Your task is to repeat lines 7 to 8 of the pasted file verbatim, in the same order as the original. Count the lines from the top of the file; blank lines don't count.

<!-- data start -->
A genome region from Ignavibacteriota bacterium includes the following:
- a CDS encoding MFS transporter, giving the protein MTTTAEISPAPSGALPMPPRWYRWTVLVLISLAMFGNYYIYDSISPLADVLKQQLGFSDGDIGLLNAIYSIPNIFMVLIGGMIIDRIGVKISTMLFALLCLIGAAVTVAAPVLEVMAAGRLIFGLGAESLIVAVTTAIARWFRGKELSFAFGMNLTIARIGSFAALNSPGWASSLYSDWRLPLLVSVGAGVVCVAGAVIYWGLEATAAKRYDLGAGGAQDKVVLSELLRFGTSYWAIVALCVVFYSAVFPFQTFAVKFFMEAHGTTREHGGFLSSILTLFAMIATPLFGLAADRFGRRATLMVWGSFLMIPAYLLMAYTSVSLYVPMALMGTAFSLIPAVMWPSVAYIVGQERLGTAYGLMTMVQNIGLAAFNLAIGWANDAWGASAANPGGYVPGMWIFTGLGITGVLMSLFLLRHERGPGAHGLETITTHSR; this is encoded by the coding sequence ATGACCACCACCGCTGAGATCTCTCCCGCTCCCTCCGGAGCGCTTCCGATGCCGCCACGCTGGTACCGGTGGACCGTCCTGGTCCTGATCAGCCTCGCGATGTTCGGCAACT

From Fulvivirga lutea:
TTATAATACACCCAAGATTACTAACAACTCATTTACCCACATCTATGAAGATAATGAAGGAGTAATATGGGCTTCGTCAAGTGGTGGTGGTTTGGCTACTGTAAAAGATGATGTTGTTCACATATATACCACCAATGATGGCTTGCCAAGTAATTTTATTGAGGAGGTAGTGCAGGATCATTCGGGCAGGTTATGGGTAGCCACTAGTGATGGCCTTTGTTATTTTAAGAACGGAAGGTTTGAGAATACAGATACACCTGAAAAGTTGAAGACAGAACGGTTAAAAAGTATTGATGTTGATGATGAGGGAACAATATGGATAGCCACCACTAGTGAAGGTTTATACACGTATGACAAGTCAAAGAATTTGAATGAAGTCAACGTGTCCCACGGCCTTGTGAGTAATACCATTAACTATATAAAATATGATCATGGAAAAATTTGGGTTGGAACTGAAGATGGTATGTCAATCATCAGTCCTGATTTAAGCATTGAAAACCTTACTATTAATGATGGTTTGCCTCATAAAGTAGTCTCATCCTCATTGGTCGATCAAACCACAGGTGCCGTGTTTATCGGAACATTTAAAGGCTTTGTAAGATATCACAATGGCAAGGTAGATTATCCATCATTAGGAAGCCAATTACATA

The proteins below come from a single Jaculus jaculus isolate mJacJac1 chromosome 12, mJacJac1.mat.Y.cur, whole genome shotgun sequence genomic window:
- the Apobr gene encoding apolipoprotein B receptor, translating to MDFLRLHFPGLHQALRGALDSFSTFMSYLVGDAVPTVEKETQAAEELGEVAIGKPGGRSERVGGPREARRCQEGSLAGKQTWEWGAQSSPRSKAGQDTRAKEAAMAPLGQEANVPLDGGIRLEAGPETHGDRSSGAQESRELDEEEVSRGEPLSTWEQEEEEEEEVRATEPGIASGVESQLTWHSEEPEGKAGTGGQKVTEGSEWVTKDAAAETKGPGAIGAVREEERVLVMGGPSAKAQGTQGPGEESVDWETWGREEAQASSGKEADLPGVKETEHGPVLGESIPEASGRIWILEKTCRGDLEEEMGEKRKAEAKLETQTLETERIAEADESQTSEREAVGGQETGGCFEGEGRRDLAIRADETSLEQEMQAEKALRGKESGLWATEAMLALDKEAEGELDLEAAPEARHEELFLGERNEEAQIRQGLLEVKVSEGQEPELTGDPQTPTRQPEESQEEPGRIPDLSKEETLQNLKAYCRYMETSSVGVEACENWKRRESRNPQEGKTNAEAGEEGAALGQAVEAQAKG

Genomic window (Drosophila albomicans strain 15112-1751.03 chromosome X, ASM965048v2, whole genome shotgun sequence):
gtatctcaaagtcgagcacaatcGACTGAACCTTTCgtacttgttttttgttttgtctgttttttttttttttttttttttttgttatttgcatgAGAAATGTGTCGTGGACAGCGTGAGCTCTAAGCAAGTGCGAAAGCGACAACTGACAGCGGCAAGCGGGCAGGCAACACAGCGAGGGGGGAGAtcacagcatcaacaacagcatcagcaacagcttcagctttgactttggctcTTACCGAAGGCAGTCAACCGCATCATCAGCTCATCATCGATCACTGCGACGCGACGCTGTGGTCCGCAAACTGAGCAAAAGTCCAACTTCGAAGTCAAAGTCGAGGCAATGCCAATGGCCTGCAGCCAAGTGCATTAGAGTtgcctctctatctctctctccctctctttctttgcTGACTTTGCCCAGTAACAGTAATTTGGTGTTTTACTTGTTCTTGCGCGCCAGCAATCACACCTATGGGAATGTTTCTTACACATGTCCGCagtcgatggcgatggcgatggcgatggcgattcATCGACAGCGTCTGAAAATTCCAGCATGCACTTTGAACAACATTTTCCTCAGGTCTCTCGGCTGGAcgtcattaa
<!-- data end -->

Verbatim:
Genomic window (Drosophila albomicans strain 15112-1751.03 chromosome X, ASM965048v2, whole genome shotgun sequence):
gtatctcaaagtcgagcacaatcGACTGAACCTTTCgtacttgttttttgttttgtctgttttttttttttttttttttttttgttatttgcatgAGAAATGTGTCGTGGACAGCGTGAGCTCTAAGCAAGTGCGAAAGCGACAACTGACAGCGGCAAGCGGGCAGGCAACACAGCGAGGGGGGAGAtcacagcatcaacaacagcatcagcaacagcttcagctttgactttggctcTTACCGAAGGCAGTCAACCGCATCATCAGCTCATCATCGATCACTGCGACGCGACGCTGTGGTCCGCAAACTGAGCAAAAGTCCAACTTCGAAGTCAAAGTCGAGGCAATGCCAATGGCCTGCAGCCAAGTGCATTAGAGTtgcctctctatctctctctccctctctttctttgcTGACTTTGCCCAGTAACAGTAATTTGGTGTTTTACTTGTTCTTGCGCGCCAGCAATCACACCTATGGGAATGTTTCTTACACATGTCCGCagtcgatggcgatggcgatggcgatggcgattcATCGACAGCGTCTGAAAATTCCAGCATGCACTTTGAACAACATTTTCCTCAGGTCTCTCGGCTGGAcgtcattaa